Shakib Al Hasan remained optimistic of Bangladesh securing a spot in the semi-finals of the ongoing World Cup, after they beat Afghanistan in Southampton to collect their third win of the tournament.
“It will be difficult, but we have the belief that we can play well in the next two matches and get the result,” Shakib told reporters, after Bangladesh’s 62-run win. “That’s all we can do at this moment. We have to look at the other results as well, but first things first. We have to play two very important matches and get the results in our favour.”
Bangladesh moved ahead of Sri Lanka, to fifth position, and are currently just a point adrift of hosts England, who are fourth-placed. Their next fixture is against India, a side they famously defeated in the group stages of the 2007 edition.
“Experience [of defeating India in 2007] will help, but experience is not the end of the world. We have to play our best cricket in order to be able to beat India,” Shakib said. “They’ve got world-class players who can take matters on their own hand. As I said, we have to be at our best, and I believe that we are a capable enough team.”
Shakib has been the hero of Bangladesh’s campaign thus far. He is currently leading the batting charts, with 476 runs. His excellence has extended to his left-arm spin, too, which has fetched him 10 wickets in six games, including a five-wicket haul – his first in World Cups – against Afghanistan, which derailed their chase of 263. Before that, he struck 51, and alongside Mushfiqur Rahim (83), hauled Bangladesh to a healthy total.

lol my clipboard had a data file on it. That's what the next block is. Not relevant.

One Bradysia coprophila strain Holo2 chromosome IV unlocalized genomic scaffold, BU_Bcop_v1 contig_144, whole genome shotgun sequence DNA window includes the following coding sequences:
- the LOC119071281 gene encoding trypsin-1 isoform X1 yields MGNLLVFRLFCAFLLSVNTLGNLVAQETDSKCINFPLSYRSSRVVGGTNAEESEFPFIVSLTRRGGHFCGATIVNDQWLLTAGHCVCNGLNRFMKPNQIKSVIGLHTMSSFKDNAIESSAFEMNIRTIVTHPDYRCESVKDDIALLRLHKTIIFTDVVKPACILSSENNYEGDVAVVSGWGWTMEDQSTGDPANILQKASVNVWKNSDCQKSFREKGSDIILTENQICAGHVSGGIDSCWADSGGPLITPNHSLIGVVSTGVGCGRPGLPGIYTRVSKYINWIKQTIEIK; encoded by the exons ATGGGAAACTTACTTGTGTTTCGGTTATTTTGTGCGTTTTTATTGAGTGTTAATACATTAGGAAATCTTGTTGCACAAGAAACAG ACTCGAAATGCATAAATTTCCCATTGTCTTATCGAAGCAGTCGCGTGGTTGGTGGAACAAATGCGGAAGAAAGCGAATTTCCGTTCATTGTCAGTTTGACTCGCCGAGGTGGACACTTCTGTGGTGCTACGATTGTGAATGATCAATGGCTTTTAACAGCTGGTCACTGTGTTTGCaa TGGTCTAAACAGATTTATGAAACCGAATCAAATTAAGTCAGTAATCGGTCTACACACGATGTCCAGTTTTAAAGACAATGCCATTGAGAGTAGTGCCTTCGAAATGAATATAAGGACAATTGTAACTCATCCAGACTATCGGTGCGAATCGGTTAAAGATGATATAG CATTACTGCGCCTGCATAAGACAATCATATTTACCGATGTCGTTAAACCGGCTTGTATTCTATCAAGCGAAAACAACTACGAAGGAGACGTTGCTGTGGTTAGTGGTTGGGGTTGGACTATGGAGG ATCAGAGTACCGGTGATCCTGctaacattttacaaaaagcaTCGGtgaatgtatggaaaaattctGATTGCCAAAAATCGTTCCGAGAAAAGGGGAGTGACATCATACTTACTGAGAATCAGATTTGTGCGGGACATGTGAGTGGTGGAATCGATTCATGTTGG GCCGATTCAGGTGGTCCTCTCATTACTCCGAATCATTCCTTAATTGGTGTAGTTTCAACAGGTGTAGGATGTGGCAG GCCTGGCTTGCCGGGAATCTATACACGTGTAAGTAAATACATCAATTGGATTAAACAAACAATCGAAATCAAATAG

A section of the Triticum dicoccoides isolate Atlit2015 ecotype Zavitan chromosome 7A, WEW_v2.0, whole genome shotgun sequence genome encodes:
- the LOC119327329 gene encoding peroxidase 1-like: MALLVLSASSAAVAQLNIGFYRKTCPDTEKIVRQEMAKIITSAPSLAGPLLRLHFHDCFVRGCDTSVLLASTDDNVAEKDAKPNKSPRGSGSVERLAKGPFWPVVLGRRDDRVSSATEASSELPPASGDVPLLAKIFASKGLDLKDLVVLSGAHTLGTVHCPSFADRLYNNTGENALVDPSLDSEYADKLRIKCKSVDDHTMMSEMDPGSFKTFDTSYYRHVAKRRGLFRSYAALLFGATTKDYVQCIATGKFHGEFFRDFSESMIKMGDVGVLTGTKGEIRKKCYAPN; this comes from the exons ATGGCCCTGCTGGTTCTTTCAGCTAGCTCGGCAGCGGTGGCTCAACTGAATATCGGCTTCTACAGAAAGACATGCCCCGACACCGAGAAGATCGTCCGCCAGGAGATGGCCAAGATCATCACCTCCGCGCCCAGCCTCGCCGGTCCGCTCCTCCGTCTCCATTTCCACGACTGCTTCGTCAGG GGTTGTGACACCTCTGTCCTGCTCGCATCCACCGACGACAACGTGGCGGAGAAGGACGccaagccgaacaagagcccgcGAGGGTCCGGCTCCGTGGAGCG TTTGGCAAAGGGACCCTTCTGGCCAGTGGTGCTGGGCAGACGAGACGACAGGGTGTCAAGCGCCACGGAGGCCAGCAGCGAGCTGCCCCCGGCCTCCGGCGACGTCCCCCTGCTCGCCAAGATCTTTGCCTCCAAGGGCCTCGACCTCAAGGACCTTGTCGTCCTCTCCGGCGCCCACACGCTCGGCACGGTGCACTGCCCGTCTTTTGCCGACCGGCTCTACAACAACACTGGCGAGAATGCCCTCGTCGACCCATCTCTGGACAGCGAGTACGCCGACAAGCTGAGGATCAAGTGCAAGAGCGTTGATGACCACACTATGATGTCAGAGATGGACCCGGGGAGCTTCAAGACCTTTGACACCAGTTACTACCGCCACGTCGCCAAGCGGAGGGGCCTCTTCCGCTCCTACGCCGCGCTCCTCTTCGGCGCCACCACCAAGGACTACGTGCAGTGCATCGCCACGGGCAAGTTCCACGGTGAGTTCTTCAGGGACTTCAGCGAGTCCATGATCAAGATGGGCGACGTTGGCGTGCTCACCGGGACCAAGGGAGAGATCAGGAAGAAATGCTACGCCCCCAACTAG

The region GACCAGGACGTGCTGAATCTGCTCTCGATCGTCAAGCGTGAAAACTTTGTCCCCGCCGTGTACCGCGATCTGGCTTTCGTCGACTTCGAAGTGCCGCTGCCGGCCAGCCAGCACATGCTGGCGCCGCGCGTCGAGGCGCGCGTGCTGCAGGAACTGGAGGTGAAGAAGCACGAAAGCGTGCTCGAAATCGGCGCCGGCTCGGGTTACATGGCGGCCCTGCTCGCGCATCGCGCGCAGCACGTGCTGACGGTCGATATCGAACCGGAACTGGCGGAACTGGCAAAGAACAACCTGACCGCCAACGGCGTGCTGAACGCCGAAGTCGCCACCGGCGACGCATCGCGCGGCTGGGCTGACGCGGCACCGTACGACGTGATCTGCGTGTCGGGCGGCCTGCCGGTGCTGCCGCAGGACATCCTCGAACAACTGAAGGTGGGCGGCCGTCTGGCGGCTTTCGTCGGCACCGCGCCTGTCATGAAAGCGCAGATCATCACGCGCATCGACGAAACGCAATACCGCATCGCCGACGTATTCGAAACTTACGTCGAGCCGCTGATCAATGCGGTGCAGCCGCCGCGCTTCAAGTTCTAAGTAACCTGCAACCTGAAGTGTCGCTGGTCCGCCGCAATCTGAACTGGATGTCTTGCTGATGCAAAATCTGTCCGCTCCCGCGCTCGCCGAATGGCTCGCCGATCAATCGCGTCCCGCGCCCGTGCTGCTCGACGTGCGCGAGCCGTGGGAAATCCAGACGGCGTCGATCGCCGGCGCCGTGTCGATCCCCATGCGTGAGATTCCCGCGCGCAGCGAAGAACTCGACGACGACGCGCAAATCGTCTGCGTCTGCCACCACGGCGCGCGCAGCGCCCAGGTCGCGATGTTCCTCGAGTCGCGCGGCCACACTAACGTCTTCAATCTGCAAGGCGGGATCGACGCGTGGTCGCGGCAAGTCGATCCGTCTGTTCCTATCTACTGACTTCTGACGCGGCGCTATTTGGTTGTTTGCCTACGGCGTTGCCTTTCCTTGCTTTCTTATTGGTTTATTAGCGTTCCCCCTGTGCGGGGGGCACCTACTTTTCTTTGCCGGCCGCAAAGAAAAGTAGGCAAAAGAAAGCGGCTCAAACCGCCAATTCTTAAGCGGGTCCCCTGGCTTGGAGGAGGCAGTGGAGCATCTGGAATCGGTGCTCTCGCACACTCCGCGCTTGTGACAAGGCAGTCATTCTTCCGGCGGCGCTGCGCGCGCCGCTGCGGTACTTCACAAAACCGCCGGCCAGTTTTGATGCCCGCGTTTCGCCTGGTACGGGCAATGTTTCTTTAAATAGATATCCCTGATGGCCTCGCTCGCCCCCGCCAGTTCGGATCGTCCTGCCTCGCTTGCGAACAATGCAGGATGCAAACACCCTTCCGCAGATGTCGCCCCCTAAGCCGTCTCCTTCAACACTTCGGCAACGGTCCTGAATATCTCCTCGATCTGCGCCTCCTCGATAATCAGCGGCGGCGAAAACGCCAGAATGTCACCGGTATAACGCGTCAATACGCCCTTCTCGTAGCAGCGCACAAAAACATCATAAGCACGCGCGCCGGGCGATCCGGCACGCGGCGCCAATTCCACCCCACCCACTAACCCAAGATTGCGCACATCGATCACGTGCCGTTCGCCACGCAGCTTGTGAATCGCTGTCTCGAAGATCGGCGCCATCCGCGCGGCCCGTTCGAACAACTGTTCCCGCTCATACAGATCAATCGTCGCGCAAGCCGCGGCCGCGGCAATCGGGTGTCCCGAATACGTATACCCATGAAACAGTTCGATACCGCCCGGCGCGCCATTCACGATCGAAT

“I did prepare well, but I never felt that I had a point to prove,” Shakib said. “I did everything I could do before the World Cup started for my preparation and, luckily, it’s been helping me a lot.”
Gulbadin Naib, the Afghanistan captain, whose side slipped to their seventh successive defeat in the tournament, lamented the missed chances on the field that negated any assistance the surface may have had in store for his spinners.
“I’m happy with the toss, but if you look at the match, we missed a couple of catches and gave some extra runs through misfields,” he said. “We gave around 30-35 runs. If you see that, maybe the total is not that much. The wicket was slow, and it was good for batting, so we looked to start well. But praise goes to Shakib. He bowled really well. Because of misfielding, we missed the opportunity again.”
Naib also conceded that the fielding lapses have hurt the rhythm of their chief bowler, Rashid Khan, who is having a sub-par tournament by his white-ball standards. Rashid has taken only four wickets in seven games, and has leaked runs at over six an over. After returning the worst figures in a World Cup game, when he was tonked for 110 runs against England, Rashid again went wicketless against Bangladesh.
“He’s trying hard. He’s giving his 100 per cent,” Naib said. “He is also disappointed about the fielding. We gave away extra runs. He missed his moment because of the fielding.
“One time, he was very angry in the field. If we are not fielding well, he’s also upset. Rashid is one of those players, he’s trying in every department. We gave away extra runs, and Rashid looked very upset.”